"It has been said by honourable members of the government that there is no distinction between Liberals and Conservatives. If this is the case, why did they object to have me and two others take seats in the council because we were Liberals? Here is a question which I would like my honourable friends to answer. The Conservatives do not wish to see any power in the hands of the people.[108] [Interjection from Mr. End—'Not too much.'] The honourable member from Gloucester, Mr. End, has receded from his principles wonderfully; his speech yesterday was certainly a most extraordinary one. He said to the government in a most supplicating tone of voice, 'Give me fair play—give me the appointment of all the bye-road commissioners, magistrates, sheriffs, and so on, in Gloucester, and I will support you; that is all I want.' I will take care not to be misunderstood in these matters, I will not allow any man to be the exponent of my political principles. I believe departmental government to be inseparable from our institutions, but will oppose the immediate introduction of the whole system; I will bring it in step by step as the country is prepared for it. Some extraordinary notions are entertained as to the source from whence the power of the government is derived; the freedom of government does not come down from the Crown, it goes up from the people; and if the people are fit for these institutions they are fit for self-government. I have frequently said that they who get the people's money shall do the people's work. [From Mr. Partelow—'Yes, that's right.'] I will now come down a step further—what was the case in 1837? I am not going to disclose any secrets this time—but will speak low. I wish to ask my honourable friend [Mr. Hazen] if, after the administration changed in 1837, the government had the cordial coöperation of the heads of departments? No![109] THE PEOPLE SUPREMEThere has been a counter-working going on—a constant endeavour to lead the government astray and place them in a wrong position, and my generous-hearted friend [Mr. Hazen] has to come down to this House and defend them. It is a political fact, that previous to 1841 the heads of departments in this province were in open hostility to the government. [From Mr. End—'They could do no harm.'] If the departmental system were in operation, and their tenure of office depended upon their ability so to conduct the government as to merit the confidence of the assembly and the people, there would be none of this stabbing in the dark, and running off the track. It is, in my opinion, the only constitutional remedy for the good working of the government. These five gentlemen who have lately formed the mixed government, asked for departmental government when they signed the address to the queen; yet now they refuse to adopt it. I should like to know when they intend to graduate—does it depend upon the age of the country or the state of the atmosphere? The fact is, whenever the people of this country, through their representatives, choose to ask for it they must get it. In 1844 they ran to the rescue of the prerogative in Canada; but the very next year the same case came down to their own doors! The tune was changed then, and an address was prepared to the queen signed by the whole assembly except five. Why is this brought about—why is the tune changed so suddenly?[110] They at first said responsible government is not fit for a colony—the next cry was, it is not fit for New Brunswick, and finally they said, when they addressed the queen—we must have it. Mr. Roebuck called upon Lord John Russell to explain what responsible government was, which he has done [reads the speech as delivered in the British parliament], and, when they had first asked for it here, it was in full operation in Canada. My honourable friend [Mr. Hazen] has accused me of having receded; but I will now ask him to point out how I have done so? He has also said that I was brought forward at the last election by the Conservatives. True, but I was backed by all my old friends, and I told them if they took me, they must do so with all my former opinions—opinions which I never will give up. When they talk about there being no difference in political names,—there is a difference; those who have contended for Liberal principles have their names covered with obloquy. We ask for a constitution that, while it protects the queen upon the throne, throws, at the same time, its paternal arms around the helpless infant. This we ask for, this we want—the pure, the free, the glorious constitution of England; for this we have contended, for this the Liberals of New Brunswick have fought, and let them call us rebels who have nothing else to write about, I care not; we ask for a system that will give fair play to all—that will upset all Family Compacts, and give to the sons of[111] New Brunswick their birthright, the benefit of free institutions and self-government. This is what we want, and I will not submit tamely to be called a rebel; I defy any honourable member to look at my political life and say where I have overstepped the bounds of the constitution? If I do live three thousand miles from the great body of the empire, still that empire sends its blood through the veins of every British subject. A son of New Brunswick has the same right to the benefit of her institutions as has a resident of London, and I will not submit to be cut off by any political manœuvring."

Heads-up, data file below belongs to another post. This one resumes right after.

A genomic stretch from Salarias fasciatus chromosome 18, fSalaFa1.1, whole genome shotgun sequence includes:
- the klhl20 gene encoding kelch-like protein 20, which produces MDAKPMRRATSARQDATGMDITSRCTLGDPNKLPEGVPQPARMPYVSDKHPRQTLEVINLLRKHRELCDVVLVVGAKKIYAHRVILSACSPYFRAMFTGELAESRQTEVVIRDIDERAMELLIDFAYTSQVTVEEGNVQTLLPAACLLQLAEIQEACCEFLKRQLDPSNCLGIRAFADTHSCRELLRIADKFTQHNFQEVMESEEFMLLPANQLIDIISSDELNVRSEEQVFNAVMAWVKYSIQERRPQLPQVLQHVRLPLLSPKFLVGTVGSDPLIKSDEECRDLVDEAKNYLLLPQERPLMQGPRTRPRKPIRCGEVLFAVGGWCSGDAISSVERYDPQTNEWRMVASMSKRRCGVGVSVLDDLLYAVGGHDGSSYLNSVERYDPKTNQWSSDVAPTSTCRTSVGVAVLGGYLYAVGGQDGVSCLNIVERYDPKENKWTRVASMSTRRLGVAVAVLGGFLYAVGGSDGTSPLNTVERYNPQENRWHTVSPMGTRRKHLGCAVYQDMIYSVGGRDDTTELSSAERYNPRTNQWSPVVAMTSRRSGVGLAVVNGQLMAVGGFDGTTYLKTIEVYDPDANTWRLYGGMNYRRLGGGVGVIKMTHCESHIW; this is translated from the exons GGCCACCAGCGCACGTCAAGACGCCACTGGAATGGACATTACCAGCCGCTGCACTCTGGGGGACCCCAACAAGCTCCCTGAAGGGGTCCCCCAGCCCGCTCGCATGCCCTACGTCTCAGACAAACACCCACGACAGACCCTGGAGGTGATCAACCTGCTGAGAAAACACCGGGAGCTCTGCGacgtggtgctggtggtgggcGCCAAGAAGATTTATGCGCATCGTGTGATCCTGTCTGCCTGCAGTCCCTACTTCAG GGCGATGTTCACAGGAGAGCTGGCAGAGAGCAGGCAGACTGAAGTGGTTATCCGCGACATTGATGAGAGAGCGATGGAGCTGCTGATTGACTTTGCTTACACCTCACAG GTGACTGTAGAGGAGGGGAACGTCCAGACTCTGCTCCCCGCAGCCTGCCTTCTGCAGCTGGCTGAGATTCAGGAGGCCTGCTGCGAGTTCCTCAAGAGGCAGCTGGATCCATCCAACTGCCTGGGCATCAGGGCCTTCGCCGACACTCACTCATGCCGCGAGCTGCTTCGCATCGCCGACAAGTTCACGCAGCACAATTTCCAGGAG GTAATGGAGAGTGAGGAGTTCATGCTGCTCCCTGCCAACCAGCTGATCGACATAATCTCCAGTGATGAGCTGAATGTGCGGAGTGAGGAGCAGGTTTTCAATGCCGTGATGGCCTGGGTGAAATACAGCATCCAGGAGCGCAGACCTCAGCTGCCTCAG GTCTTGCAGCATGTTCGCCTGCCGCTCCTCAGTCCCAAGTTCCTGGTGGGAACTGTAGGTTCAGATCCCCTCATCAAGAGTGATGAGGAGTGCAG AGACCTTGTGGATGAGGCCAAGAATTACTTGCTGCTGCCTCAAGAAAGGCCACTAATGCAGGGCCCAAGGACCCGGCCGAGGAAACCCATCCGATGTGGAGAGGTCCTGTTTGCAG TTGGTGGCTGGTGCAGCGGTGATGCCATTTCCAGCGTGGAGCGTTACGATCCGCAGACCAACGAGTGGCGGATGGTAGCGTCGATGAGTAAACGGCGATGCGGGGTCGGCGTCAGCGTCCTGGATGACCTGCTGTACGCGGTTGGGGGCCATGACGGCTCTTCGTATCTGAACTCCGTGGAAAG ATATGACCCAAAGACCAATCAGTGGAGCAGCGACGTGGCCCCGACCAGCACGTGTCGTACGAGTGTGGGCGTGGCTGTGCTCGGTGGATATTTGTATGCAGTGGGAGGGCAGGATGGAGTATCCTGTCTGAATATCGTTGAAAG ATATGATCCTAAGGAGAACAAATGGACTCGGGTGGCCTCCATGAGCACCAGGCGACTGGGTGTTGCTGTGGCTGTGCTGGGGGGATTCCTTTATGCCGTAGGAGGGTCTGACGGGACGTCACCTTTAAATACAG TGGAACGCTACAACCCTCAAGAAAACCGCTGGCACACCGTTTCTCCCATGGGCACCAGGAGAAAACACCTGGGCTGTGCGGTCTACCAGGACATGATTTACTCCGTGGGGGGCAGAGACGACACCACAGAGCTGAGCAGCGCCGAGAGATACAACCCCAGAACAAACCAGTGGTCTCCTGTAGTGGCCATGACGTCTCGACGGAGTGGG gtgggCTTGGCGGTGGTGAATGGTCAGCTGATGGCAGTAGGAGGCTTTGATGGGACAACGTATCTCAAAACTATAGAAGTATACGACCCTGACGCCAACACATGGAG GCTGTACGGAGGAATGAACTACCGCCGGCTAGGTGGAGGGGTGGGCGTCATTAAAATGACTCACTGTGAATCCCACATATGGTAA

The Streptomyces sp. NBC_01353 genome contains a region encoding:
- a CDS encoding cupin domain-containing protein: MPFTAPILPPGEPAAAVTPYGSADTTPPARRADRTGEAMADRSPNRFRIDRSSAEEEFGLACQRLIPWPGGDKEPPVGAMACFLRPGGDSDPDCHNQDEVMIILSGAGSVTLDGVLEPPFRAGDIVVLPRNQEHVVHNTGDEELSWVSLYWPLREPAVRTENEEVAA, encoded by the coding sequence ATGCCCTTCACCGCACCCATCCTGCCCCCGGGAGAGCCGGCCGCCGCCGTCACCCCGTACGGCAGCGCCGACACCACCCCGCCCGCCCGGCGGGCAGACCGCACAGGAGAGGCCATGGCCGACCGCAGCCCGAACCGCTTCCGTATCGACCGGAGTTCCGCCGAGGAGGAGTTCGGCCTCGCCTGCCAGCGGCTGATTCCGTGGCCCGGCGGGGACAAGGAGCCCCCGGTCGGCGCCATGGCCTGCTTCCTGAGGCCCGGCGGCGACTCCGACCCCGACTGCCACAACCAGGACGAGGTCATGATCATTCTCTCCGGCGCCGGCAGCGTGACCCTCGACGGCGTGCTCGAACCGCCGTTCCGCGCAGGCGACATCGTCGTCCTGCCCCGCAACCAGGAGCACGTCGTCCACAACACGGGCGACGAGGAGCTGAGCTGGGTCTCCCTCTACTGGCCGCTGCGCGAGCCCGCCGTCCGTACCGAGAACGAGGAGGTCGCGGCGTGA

After a long debate, Mr. Fisher's resolution was defeated by a vote of twenty-three to twelve, which showed that the friends of Reform had still much work to do.